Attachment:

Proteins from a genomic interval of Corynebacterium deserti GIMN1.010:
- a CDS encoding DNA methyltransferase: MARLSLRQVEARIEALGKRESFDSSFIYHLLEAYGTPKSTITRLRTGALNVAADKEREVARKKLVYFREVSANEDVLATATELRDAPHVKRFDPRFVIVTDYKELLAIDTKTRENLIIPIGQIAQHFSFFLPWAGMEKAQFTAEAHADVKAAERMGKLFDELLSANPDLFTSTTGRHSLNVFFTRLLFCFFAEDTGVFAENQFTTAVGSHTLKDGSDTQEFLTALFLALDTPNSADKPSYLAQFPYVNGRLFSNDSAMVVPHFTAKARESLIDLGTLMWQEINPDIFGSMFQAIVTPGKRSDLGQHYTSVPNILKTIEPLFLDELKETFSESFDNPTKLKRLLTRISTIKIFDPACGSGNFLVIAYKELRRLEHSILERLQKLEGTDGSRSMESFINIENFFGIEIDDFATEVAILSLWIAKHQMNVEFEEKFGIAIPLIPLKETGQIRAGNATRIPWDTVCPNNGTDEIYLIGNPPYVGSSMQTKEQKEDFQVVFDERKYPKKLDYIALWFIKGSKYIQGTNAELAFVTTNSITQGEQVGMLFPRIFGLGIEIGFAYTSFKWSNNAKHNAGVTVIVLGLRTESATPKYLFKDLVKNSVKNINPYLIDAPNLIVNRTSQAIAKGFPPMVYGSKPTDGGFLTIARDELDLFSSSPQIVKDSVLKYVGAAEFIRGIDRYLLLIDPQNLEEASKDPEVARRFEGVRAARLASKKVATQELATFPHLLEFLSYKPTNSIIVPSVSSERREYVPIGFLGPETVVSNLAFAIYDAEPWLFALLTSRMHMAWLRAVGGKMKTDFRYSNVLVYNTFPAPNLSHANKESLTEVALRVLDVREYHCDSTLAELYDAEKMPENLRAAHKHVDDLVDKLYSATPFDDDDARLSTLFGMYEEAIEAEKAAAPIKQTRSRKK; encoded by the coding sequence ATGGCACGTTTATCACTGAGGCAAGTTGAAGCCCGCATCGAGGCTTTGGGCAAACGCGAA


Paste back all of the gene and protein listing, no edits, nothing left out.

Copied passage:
Proteins from a genomic interval of Corynebacterium deserti GIMN1.010:
- a CDS encoding DNA methyltransferase: MARLSLRQVEARIEALGKRESFDSSFIYHLLEAYGTPKSTITRLRTGALNVAADKEREVARKKLVYFREVSANEDVLATATELRDAPHVKRFDPRFVIVTDYKELLAIDTKTRENLIIPIGQIAQHFSFFLPWAGMEKAQFTAEAHADVKAAERMGKLFDELLSANPDLFTSTTGRHSLNVFFTRLLFCFFAEDTGVFAENQFTTAVGSHTLKDGSDTQEFLTALFLALDTPNSADKPSYLAQFPYVNGRLFSNDSAMVVPHFTAKARESLIDLGTLMWQEINPDIFGSMFQAIVTPGKRSDLGQHYTSVPNILKTIEPLFLDELKETFSESFDNPTKLKRLLTRISTIKIFDPACGSGNFLVIAYKELRRLEHSILERLQKLEGTDGSRSMESFINIENFFGIEIDDFATEVAILSLWIAKHQMNVEFEEKFGIAIPLIPLKETGQIRAGNATRIPWDTVCPNNGTDEIYLIGNPPYVGSSMQTKEQKEDFQVVFDERKYPKKLDYIALWFIKGSKYIQGTNAELAFVTTNSITQGEQVGMLFPRIFGLGIEIGFAYTSFKWSNNAKHNAGVTVIVLGLRTESATPKYLFKDLVKNSVKNINPYLIDAPNLIVNRTSQAIAKGFPPMVYGSKPTDGGFLTIARDELDLFSSSPQIVKDSVLKYVGAAEFIRGIDRYLLLIDPQNLEEASKDPEVARRFEGVRAARLASKKVATQELATFPHLLEFLSYKPTNSIIVPSVSSERREYVPIGFLGPETVVSNLAFAIYDAEPWLFALLTSRMHMAWLRAVGGKMKTDFRYSNVLVYNTFPAPNLSHANKESLTEVALRVLDVREYHCDSTLAELYDAEKMPENLRAAHKHVDDLVDKLYSATPFDDDDARLSTLFGMYEEAIEAEKAAAPIKQTRSRKK; encoded by the coding sequence ATGGCACGTTTATCACTGAGGCAAGTTGAAGCCCGCATCGAGGCTTTGGGCAAACGCGAA